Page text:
Luke 8:6
And some fell on a rock; and as soon as it was sprung up, it withered away, because it lacked moisture.
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EXPOSITORY (ENGLISH BIBLE)
(6) Upon a rock.—Better, upon the rock. Note here also the use of a more accurate word than the “stony (or rocky) ground” of the other two reports, and the statement that it withered “because it lacked moisture.” This is obviously not without its force in the spiritual interpretation of the parable, the “moisture” being the dew and rain of God’s grace, without which the seed could not put forth its roots. This represents one aspect of what was lacking, as the having “no depth of earth “represents another.

8:4-21 There are many very needful and excellent rules and cautions for hearing the word, in the parable of the sower, and the application of it. Happy are we, and for ever indebted to free grace, if the same thing that is a parable to others, with which they are only amused, is a plain truth to us, by which we are taught and governed. We ought to take heed of the things that will hinder our profiting by the word we hear; to take heed lest we hear carelessly and slightly, lest we entertain prejudices against the word we hear; and to take heed to our spirits after we have heard the word, lest we lose what we have gained. The gifts we have, will be continued to us or not, as we use them for the glory of God, and the good of our brethren. Nor is it enough not to hold the truth in unrighteousness; we should desire to hold forth the word of life, and to shine, giving light to all around. Great encouragement is given to those who prove themselves faithful hearers of the word, by being doers of the work. Christ owns them as his relations.See the parable of the sower explained in the notes at Matthew 13:1-23. Lu 8:4-18. Parable of the Sower.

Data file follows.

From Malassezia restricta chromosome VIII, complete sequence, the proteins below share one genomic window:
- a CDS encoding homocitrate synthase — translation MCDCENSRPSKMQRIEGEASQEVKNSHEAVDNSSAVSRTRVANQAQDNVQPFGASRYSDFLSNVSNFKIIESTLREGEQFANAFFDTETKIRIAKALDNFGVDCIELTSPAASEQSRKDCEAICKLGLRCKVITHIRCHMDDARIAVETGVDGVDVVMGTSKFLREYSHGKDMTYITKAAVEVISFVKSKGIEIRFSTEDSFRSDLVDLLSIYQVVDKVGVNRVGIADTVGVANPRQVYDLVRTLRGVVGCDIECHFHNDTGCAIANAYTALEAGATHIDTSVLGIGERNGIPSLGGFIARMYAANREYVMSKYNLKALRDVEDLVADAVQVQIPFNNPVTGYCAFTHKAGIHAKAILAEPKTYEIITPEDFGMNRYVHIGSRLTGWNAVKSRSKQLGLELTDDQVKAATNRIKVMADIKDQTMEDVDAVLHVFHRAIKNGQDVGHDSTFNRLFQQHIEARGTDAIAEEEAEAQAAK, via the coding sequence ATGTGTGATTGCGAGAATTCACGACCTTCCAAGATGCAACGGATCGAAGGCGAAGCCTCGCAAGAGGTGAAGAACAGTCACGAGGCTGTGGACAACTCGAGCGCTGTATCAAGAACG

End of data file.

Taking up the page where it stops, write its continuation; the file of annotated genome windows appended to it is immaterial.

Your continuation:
(See on [1596]Mr 4:3-9, [1597]Mr 4:14-20.)

See Poole on "Luke 8:4" And some fell upon a rock,.... Which the other evangelists call "stony places", and "stony ground"; by which are meant such hearers whose hearts are, hardened through the deceitfulness of sin, and continue so notwithstanding the preaching of the word unto them.

And as soon as it sprung up; as it did immediately, as the other evangelists say; and that for this reason, which they give, "because it had no depth of earth"; only a small crust, or shell of earth over the rock; and signifies, that these hearers had only a superficial knowledge of the word, and hastily made a profession of it, which soon came to nothing:

it withered away, because it lacked moisture; the other evangelists say, "when the sun was up, it was scorched"; meaning tribulation and persecution, the grace of God being wanting to support under fiery trials: the reason given in Matthew and Mark why it withered, is,

because it had no root; and so read the Persic and Ethiopic versions here.

And some fell upon a rock; and as soon as it was sprung up, it withered away, because it lacked moisture.
EXEGETICAL (ORIGINAL LANGUAGES)
Luke 8:6. φυὲν, 2nd aorist participle, neuter, from ἐφύην (Alex. form), the Attic 2nd aorist being ἔφυν.—ἰκμάδα (ἰκμάς), moisture, here only in N. T.6. upon a rock) St Matthew and St Mark say “upon stony places,” and add its speedy growth, and its withering after sunrise from want of root; St Luke dwells rather on the lack of moisture than on the lack of soil.Verse 6. - And some fell upon a rock. The picture here is not of a soil full of stones, but of a rocky portion of the corn-land where the rock is only covered with a thin layer of earth. The rock (τὴν πέτραν)

Matthew has the rocky place, and Mark the rocky ground.

Sprung up (φυὲν)

Lit., having sprung up. Rev., better, grew. Sprung up is Matthew's ὲξανέτειλεν. Only here and Hebrews 7:15, where it is a quotation from the Septuagint. See on Matthew 13:7.

Moisture (ἱκμάδα)

Only here in New Testament. Matthew and Mark have depth of earth. The word is the medical expression for juices of the body, of plants, and of the earth. Aristophanes, metaphorically, the juice of thought ("Clouds," 233). Hippocrates uses this and the preceding word together, comparing the juices of the body with those of the earth.

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